At Wiregrass Georgia Technical College (WGTC) in Valdosta, class sizes have increased and faculty numbers decreased, resulting in savings on salaries. “We estimate that saved about $100,000,” says Wiregrass Tech Presi-dent Dr. Ray Perren. More savings came from changing the budget pro-cess to include deans and instructors, those closest to many cost points. “That alone has saved $800,000,” says Perren. “Our two campuses are 67 miles apart, so instead of having faculty and staff driving that distance to and from classes, we now have a van that carries 7 seven or 8 eight people at a time, saving on travel expenses.” And instead of cooling an entire building to keep computers from overheating, the school installed site-specific cooling systems for the computers. “We know we have to be the best we can be at spotting opportunities for cost cuts,” Perren says. 

The HOPE Effect

Changes in the HOPE Scholarship requirements have reduced the number of students eligible for tuition assistance, and that has had the effect of increasing the dropout rates in both the Technical College System and the University System. Help in stemming the rising number of dropouts has arrived in Georgia in the form of a $1-million grant from the Complete College America program, announced by Gov. Nathan Deal in January.

Noting that “less than a quarter of full-time students at two-year colleges ever graduate and only 44 percent at four-year colleges get their degree within six years, “ Deal announced renewed efforts to keep students in school through a program called Complete College Georgia to see that more students are receiving their degrees or certificates.

“Yes, this is an economic development issue,” says Dr. Flora Tydings, president of Athens Technical College (ATC), one of four Georgia higher learning institutions to share in the grant. “The goal is to increase Georgia graduation and retention rates, and every time we’re successful in a student graduating, the state is successful because that student is then contributing to the economy, paying taxes, buying goods and services and becoming the citizen we want and need.”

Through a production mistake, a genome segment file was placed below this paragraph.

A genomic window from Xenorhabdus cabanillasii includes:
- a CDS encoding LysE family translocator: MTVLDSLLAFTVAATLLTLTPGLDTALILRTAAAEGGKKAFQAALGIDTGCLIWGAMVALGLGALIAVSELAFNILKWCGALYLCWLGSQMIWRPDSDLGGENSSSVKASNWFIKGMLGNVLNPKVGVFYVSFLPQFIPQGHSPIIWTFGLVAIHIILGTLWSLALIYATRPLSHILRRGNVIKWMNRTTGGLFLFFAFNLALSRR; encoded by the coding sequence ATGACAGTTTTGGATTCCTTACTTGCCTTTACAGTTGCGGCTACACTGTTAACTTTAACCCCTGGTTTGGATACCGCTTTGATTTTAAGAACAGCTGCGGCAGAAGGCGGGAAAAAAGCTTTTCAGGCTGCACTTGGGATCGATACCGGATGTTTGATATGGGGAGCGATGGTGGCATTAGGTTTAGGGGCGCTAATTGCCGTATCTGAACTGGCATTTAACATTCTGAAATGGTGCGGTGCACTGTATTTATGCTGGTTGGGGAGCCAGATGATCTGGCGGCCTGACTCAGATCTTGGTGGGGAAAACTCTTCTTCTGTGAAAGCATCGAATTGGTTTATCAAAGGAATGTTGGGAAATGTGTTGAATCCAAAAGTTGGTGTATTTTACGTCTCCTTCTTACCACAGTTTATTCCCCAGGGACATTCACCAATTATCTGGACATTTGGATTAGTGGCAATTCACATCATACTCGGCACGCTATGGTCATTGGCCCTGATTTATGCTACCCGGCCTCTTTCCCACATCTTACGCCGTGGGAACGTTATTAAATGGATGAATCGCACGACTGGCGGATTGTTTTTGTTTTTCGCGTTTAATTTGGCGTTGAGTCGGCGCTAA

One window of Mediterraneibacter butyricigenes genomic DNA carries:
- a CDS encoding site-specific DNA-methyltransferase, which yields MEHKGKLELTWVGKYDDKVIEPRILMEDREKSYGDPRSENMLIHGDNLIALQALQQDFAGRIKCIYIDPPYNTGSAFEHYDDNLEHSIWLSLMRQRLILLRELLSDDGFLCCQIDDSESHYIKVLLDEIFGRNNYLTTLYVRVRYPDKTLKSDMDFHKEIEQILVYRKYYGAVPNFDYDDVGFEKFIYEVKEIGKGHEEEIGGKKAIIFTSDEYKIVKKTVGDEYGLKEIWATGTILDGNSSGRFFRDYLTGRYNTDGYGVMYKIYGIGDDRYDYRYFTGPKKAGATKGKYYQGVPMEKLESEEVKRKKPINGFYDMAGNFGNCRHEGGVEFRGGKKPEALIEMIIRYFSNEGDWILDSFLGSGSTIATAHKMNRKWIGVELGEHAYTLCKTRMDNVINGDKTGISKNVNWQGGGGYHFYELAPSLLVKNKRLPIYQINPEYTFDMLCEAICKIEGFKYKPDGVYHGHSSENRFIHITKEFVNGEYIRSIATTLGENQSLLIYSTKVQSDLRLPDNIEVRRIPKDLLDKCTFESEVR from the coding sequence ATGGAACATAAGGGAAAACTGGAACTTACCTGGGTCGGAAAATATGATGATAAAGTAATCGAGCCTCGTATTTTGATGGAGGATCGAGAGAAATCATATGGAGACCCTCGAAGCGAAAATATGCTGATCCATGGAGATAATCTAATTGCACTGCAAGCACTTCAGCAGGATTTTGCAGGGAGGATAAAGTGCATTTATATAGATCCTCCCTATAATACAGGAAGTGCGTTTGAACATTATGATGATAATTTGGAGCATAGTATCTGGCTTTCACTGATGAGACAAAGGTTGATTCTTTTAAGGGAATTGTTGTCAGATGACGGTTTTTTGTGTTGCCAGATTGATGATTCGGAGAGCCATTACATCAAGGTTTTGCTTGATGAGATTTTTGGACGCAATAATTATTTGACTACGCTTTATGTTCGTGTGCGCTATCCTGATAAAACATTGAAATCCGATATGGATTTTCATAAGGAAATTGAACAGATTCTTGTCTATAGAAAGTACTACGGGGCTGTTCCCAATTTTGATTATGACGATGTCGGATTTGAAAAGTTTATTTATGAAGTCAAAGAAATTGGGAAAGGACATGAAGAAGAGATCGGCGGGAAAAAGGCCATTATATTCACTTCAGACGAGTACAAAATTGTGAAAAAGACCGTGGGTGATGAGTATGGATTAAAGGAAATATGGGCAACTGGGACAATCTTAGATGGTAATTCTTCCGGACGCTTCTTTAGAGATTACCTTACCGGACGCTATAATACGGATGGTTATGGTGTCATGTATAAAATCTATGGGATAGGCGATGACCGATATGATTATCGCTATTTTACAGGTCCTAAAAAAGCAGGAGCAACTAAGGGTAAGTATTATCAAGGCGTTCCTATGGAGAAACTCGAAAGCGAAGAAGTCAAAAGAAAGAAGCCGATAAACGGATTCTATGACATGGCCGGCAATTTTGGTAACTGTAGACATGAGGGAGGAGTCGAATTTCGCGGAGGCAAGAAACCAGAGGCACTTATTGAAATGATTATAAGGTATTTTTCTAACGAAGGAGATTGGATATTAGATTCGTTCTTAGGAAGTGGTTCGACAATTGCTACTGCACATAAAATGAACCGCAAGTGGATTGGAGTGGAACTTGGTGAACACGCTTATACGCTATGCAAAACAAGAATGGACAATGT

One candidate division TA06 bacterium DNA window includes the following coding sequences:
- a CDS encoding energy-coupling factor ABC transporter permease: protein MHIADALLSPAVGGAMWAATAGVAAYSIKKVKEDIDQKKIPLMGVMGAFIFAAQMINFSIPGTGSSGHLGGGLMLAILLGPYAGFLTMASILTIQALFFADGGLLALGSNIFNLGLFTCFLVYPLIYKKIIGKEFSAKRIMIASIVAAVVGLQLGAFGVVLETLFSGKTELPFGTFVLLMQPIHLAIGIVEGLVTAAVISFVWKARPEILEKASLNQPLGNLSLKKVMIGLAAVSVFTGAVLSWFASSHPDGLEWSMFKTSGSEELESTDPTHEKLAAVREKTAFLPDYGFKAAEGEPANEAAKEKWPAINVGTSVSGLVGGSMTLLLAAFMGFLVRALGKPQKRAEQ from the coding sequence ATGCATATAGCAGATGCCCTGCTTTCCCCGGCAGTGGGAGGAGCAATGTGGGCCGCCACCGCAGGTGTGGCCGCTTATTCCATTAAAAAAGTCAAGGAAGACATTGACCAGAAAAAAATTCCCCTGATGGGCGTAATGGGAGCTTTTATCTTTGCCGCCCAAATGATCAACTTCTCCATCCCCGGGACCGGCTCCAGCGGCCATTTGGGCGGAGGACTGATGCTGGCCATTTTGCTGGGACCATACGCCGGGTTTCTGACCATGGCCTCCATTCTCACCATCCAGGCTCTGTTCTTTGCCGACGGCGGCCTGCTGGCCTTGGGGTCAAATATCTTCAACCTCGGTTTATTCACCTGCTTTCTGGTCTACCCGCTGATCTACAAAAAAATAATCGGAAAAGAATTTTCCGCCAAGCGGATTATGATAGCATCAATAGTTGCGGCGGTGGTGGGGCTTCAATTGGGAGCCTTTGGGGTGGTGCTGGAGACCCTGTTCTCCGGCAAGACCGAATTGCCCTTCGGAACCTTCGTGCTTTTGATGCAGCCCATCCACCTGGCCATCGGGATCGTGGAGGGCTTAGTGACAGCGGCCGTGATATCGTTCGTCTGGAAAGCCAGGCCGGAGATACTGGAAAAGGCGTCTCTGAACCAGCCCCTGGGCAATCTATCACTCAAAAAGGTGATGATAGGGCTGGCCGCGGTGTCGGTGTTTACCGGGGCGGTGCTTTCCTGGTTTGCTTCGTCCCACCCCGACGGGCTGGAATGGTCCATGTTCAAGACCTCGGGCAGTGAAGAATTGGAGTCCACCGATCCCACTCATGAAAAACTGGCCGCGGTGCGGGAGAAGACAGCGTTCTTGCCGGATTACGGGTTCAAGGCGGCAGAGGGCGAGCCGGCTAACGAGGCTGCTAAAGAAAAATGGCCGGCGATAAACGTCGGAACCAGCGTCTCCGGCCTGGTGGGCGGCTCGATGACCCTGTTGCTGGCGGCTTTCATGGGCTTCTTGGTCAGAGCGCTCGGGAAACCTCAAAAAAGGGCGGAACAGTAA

One of the Technical College System’s most potent training programs is Quick Start, credited with being the No. 1 reason foreign countries are being drawn to the state. According to data supplied by Quick Start, in 2011 the program was responsible for $456 million in payroll revenue to the state, while delivering 168 customized workforce training projects.

 That same year Quick Start worked with 16 different countries and 50 projects to help bring foreign investment to Georgia. The data from Quick Start were released in January and show Quick Start has trained 976,000 Georgians over its 45-year lifespan.

“Quick Start is the premier program we use in attracting companies,” says TCSG Commissioner Jackson. “Our ability to create a workforce quickly for a company when they arrive here and keep a pipeline of employees for a long time has given us an international reputation that is pretty strong.”

The Technical College System’s assistant commissioner for Global Initiatives Sanford Chandler says Quick Start is well known around the world and is responsible for unsolicited recruitment testimonials. “If you look at many of these companies that have come to Georgia,” he says, “they’re very interested in working with us to encourage other businesses to come here, too.”